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Posted: 2/7/2006 1:13:11 PM EDT


www.latimes.com/news/printedition/front/la-fi-rockthevote7feb07,0,22341,full.story?coll=la-headlines-frontpage

Rock the Vote Is Stuck in a Hard Place

By Charles Duhigg, Times Staff Writer

For more than a decade, the youth-and-civics group Rock the Vote has been the coolest kid on the political playground.

Founded in Los Angeles in 1990 with the goal of politically empowering the MTV generation, Rock the Vote quickly became a cause celebre among Democratic and entertainment power brokers. At rock concerts, on college campuses and with ads featuring a near-naked Madonna, the group helped register millions of young voters.

But as it moves into its 16th year, Rock the Vote itself is being rocked by crisis.

Saddled with about $700,000 in debt, the group has cut its staff from more than 20 people in 2004 to just two today. Its president, who left last summer amid disagreement about the organization's direction, has yet to be replaced. And last month, Rock the Vote was sued for the second time in just eight months.

Fred Goldring, a music attorney and chairman of Rock the Vote's board, says dwindling donations are to blame.

"We're like the popular kid who never gets asked out because everyone thinks he already has a date," said Goldring, who presides over a board of more than 20 people, including MTV President Judy McGrath, Recording Industry Assn. of America general manager Joel Flatow and, until recently, Viacom Chief Executive Tom Freston. "Everyone thinks this group is rich because of our enormous visibility."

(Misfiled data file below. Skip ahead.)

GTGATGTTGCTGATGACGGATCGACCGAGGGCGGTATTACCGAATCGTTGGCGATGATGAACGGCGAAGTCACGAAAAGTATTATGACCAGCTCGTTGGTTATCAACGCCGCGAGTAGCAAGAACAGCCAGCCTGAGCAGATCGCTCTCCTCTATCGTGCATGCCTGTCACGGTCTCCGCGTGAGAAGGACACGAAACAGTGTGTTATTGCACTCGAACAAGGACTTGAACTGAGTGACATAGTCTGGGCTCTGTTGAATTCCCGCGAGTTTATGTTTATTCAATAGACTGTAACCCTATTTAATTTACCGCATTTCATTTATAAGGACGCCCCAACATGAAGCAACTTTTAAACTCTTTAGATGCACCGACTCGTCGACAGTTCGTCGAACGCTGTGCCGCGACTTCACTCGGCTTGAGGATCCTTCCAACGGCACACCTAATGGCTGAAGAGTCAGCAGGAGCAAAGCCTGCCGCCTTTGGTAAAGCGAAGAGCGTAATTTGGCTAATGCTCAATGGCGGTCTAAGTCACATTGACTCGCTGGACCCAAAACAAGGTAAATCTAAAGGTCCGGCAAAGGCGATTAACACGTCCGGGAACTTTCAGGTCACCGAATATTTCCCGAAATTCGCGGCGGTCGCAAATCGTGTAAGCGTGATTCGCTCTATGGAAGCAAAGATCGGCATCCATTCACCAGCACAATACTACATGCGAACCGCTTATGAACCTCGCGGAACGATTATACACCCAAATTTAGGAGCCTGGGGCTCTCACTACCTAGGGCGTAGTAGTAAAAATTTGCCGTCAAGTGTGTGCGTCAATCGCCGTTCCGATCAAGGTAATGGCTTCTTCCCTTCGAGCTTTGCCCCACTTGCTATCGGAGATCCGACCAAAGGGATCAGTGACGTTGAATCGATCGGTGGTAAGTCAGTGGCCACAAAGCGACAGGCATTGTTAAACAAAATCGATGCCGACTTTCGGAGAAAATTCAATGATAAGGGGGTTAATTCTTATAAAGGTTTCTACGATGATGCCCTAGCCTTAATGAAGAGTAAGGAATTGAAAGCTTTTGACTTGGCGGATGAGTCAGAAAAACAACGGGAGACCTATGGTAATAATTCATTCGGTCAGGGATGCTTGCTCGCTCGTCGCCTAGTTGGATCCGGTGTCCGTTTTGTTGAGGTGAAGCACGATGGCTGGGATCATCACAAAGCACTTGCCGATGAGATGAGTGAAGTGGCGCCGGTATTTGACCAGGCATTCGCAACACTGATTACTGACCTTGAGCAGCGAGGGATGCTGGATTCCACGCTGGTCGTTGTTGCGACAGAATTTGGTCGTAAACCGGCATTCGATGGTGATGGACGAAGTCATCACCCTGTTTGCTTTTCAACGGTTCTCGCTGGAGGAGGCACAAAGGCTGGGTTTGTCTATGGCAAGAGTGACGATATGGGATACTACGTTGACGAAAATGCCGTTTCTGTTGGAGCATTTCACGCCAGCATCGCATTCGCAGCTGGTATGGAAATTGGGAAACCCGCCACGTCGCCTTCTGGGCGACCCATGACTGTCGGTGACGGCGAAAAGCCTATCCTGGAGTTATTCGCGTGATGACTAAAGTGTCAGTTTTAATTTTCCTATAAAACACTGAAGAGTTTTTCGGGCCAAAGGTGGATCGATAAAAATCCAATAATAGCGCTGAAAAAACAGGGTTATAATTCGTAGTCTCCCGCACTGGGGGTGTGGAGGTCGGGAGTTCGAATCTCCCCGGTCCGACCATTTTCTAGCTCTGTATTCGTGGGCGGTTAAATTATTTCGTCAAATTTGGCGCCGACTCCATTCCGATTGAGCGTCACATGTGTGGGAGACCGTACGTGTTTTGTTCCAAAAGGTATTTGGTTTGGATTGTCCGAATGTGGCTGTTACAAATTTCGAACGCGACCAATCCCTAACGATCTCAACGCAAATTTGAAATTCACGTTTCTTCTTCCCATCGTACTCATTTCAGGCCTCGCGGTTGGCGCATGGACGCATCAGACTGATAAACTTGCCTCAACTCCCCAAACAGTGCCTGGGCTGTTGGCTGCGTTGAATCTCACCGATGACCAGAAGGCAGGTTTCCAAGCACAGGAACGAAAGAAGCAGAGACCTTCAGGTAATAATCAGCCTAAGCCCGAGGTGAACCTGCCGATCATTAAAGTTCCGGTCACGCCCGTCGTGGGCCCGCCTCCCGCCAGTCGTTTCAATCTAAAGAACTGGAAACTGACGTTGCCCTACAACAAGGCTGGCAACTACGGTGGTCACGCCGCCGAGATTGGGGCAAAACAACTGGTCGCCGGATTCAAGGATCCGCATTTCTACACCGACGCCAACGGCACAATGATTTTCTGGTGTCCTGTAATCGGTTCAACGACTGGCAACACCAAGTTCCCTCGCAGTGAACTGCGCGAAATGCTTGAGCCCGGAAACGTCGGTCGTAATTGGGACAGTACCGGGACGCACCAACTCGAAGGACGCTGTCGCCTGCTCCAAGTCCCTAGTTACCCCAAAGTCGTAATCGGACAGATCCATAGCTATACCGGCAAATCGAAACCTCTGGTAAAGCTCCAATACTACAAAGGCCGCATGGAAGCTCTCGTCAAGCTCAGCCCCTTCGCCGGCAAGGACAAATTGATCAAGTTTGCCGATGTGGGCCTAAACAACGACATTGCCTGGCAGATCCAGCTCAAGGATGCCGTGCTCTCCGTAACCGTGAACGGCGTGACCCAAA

But lackluster fundraising is just one of Rock the Vote's problems. The organization has typically recruited young executives who embodied its mission. But according to more than half a dozen people familiar with the situation, Rock the Vote's staff did not have the business acumen to manage a large nonprofit.

Rock the Vote's former president says the group's priorities are too often buffeted by board members — many of them top music industry executives — who appear to care more about promoting artists than registering voters.

"Board members wanted to use Rock the Vote events to give their artists visibility," said Jehmu Greene, who left the organization after leading it for three years. "But sometimes it was way too expensive, or would send the wrong message, like having a rock band play when we're trying to register kids into hip-hop."

Rock the Vote was formed when Jeff Ayeroff, then co-chief of Virgin Records, hit upon the idea of using the marketing power of the music industry to register 18- to 25-year-old voters.

Music's biggest stars embraced the group, volunteering to film public service announcements that aired on MTV. Companies such as Motorola and DKNY became sponsors. Rock the Vote buses crossed the nation, signing up voters.

It's unclear what effect Rock the Vote had. In 2000, a decade after the group's founding, 9% fewer young people voted in the presidential election than had eight years before, according to the Center for Information & Research on Civic Learning & Engagement.